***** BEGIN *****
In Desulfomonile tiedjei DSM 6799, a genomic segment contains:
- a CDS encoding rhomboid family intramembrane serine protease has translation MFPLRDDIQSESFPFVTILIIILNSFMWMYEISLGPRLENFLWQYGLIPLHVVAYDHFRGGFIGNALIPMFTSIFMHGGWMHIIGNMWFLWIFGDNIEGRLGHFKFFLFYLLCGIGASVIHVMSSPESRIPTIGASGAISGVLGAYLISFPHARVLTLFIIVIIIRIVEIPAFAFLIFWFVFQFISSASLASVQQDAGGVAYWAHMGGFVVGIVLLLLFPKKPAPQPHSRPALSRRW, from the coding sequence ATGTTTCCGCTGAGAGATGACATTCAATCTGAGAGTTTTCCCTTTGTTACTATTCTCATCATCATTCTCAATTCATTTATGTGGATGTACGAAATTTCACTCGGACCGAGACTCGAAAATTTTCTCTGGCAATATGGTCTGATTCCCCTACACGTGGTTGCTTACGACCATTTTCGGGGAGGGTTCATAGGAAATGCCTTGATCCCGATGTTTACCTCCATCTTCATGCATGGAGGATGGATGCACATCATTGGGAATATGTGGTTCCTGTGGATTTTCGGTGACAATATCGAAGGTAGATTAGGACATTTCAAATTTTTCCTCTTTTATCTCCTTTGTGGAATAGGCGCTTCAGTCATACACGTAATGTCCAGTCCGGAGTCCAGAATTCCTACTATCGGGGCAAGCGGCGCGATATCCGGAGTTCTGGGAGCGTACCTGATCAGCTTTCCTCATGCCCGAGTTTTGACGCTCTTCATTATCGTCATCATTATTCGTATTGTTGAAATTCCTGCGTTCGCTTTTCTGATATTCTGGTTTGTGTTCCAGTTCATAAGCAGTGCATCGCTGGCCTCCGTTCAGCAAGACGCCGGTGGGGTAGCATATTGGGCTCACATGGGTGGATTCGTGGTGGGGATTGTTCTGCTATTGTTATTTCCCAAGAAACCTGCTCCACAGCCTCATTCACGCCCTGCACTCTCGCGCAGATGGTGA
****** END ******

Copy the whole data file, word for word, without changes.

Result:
In Desulfomonile tiedjei DSM 6799, a genomic segment contains:
- a CDS encoding rhomboid family intramembrane serine protease has translation MFPLRDDIQSESFPFVTILIIILNSFMWMYEISLGPRLENFLWQYGLIPLHVVAYDHFRGGFIGNALIPMFTSIFMHGGWMHIIGNMWFLWIFGDNIEGRLGHFKFFLFYLLCGIGASVIHVMSSPESRIPTIGASGAISGVLGAYLISFPHARVLTLFIIVIIIRIVEIPAFAFLIFWFVFQFISSASLASVQQDAGGVAYWAHMGGFVVGIVLLLLFPKKPAPQPHSRPALSRRW, from the coding sequence ATGTTTCCGCTGAGAGATGACATTCAATCTGAGAGTTTTCCCTTTGTTACTATTCTCATCATCATTCTCAATTCATTTATGTGGATGTACGAAATTTCACTCGGACCGAGACTCGAAAATTTTCTCTGGCAATATGGTCTGATTCCCCTACACGTGGTTGCTTACGACCATTTTCGGGGAGGGTTCATAGGAAATGCCTTGATCCCGATGTTTACCTCCATCTTCATGCATGGAGGATGGATGCACATCATTGGGAATATGTGGTTCCTGTGGATTTTCGGTGACAATATCGAAGGTAGATTAGGACATTTCAAATTTTTCCTCTTTTATCTCCTTTGTGGAATAGGCGCTTCAGTCATACACGTAATGTCCAGTCCGGAGTCCAGAATTCCTACTATCGGGGCAAGCGGCGCGATATCCGGAGTTCTGGGAGCGTACCTGATCAGCTTTCCTCATGCCCGAGTTTTGACGCTCTTCATTATCGTCATCATTATTCGTATTGTTGAAATTCCTGCGTTCGCTTTTCTGATATTCTGGTTTGTGTTCCAGTTCATAAGCAGTGCATCGCTGGCCTCCGTTCAGCAAGACGCCGGTGGGGTAGCATATTGGGCTCACATGGGTGGATTCGTGGTGGGGATTGTTCTGCTATTGTTATTTCCCAAGAAACCTGCTCCACAGCCTCATTCACGCCCTGCACTCTCGCGCAGATGGTGA